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Price rises are slowing – but is that good or bad news?

Latest inflation statistics issued yesterday show that the Consumer Prices Index (CPI) fell to 3.0 per cent in January compared with 3.1 per cent in December. This showed that prices were more robust than consensus forecasts of 2.7 per cent had suggested.

 

According to the Office of National Statistics (ONS) this was partly due to the fact that the high street had already slashed prices in December so that the normal effect of the “January sales” did not come through. All in all, there was downward pressure on the CPI from falling transport costs, rents and energy costs but these were more than offset by rises in the price of toys and games, newspapers, books, stationery and holidays abroad. There has been a major impact on import prices from the decline in the value of sterling as the sterling cost of non-oil goods imports rose by 14 per cent in the year to December.

 

The other major measure of inflation, the Retail Prices Index (RPI) actually slowed to 0.1 per cent in January, down from 0.9 per cent in December. This fall was mainly due to the fall in mortgage interest payments and house depreciation, which are not measured in the CPI. Even this was something of a surprise as many thought the RPI would have moved into deflationary territory. The recent picture can be seen below.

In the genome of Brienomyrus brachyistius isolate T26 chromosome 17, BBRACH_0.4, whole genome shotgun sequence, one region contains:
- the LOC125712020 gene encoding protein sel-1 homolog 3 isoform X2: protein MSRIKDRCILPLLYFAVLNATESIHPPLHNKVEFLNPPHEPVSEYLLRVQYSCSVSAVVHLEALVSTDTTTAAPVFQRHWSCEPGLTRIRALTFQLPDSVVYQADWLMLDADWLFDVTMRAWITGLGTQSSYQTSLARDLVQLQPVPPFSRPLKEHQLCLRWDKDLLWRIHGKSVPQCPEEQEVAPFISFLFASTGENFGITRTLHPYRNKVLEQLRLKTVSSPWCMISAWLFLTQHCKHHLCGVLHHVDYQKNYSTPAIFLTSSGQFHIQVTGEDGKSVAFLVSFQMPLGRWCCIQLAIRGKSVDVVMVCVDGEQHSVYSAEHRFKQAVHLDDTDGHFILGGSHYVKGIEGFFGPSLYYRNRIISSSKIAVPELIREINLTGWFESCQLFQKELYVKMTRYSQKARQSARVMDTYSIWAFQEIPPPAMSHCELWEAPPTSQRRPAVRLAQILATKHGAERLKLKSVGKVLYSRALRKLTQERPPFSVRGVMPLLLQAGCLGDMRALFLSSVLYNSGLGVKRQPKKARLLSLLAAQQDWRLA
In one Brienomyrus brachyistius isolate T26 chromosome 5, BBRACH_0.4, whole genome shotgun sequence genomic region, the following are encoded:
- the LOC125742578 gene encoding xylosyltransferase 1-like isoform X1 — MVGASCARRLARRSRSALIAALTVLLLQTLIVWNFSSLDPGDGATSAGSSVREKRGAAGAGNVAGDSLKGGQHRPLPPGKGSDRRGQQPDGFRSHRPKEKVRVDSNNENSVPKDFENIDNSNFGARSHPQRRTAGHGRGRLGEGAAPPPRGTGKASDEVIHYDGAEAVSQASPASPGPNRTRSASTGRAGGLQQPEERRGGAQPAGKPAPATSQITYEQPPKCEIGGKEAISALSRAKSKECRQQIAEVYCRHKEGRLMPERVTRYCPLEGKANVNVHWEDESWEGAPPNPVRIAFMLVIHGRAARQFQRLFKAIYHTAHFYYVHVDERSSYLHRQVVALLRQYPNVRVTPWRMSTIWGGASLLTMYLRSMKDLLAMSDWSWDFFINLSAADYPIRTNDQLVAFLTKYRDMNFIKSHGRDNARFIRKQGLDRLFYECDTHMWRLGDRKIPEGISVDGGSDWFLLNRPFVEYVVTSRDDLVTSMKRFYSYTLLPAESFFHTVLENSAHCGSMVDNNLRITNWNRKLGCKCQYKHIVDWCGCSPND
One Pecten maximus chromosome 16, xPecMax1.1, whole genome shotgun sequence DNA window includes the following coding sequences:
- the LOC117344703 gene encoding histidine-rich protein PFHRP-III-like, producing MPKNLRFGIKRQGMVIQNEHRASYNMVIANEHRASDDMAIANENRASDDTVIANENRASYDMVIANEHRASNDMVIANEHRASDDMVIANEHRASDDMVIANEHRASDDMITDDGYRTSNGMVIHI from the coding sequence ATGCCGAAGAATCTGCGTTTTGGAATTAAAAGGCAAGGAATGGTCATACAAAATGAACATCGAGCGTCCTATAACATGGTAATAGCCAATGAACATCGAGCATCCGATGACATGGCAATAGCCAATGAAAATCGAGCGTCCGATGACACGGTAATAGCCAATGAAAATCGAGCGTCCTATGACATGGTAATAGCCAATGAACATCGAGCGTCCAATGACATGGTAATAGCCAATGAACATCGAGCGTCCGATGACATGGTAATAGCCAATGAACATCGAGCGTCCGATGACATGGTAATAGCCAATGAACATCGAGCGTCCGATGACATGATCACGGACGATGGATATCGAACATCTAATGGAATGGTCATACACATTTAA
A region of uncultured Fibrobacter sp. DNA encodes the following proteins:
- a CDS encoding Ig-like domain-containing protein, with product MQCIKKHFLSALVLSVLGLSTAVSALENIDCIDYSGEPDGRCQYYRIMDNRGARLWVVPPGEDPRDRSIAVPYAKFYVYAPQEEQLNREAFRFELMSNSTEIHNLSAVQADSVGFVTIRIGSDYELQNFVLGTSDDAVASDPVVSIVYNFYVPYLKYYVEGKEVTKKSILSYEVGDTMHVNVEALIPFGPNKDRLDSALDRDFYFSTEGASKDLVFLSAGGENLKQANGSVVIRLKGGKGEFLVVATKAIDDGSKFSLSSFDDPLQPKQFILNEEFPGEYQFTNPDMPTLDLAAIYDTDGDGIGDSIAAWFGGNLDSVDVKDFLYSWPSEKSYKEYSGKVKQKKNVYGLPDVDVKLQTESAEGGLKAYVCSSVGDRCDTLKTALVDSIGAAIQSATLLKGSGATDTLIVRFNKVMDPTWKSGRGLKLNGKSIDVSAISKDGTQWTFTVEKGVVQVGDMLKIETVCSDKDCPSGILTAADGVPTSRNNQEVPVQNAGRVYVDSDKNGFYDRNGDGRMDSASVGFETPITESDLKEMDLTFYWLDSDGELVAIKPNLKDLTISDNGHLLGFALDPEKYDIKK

CPI and RPI figures January 2009

 Source: ONS

 

The CPI figure is still above the Bank of England’s target rate of 2.0 per cent but the Bank believes that CPI will fall below target in the coming months and remain there for up to two years. George Buckley, Chief UK Economist at Deutsche Bank, believes that CPI will fall below 1 per cent by the summer.

 

Whilst lower inflation is considered a “good thing” reflecting a falling rate of price increases, deflation is considered a “bad thing” as it would mean that prices are actually falling. With RPI at a 49-year low and about to become negative and CPI forecast to fall sharply the prospect of deflation is now being taken seriously. The problem with deflation is that it kicks off the start of a vicious cycle. As prices start to drop consistently it makes sense for consumer to postpone spending and wait for them to drop further. This means that shops will do less business, and in turn will cut their orders from suppliers, which in turn will see cuts in employment. People who lose their jobs will have less to spend and the cycle becomes intensified.

 

This is what happened in the Great Depression in 1930s America and the world’s economies are struggling to take counter measures. Central banks are slashing interest rates and injecting money into economies at a rate which may well ward off a depression. On the other hand, such actions may be stoking up an inflationary cycle for when the global economy starts to recover.

 

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Posted in Deflation, Inflation

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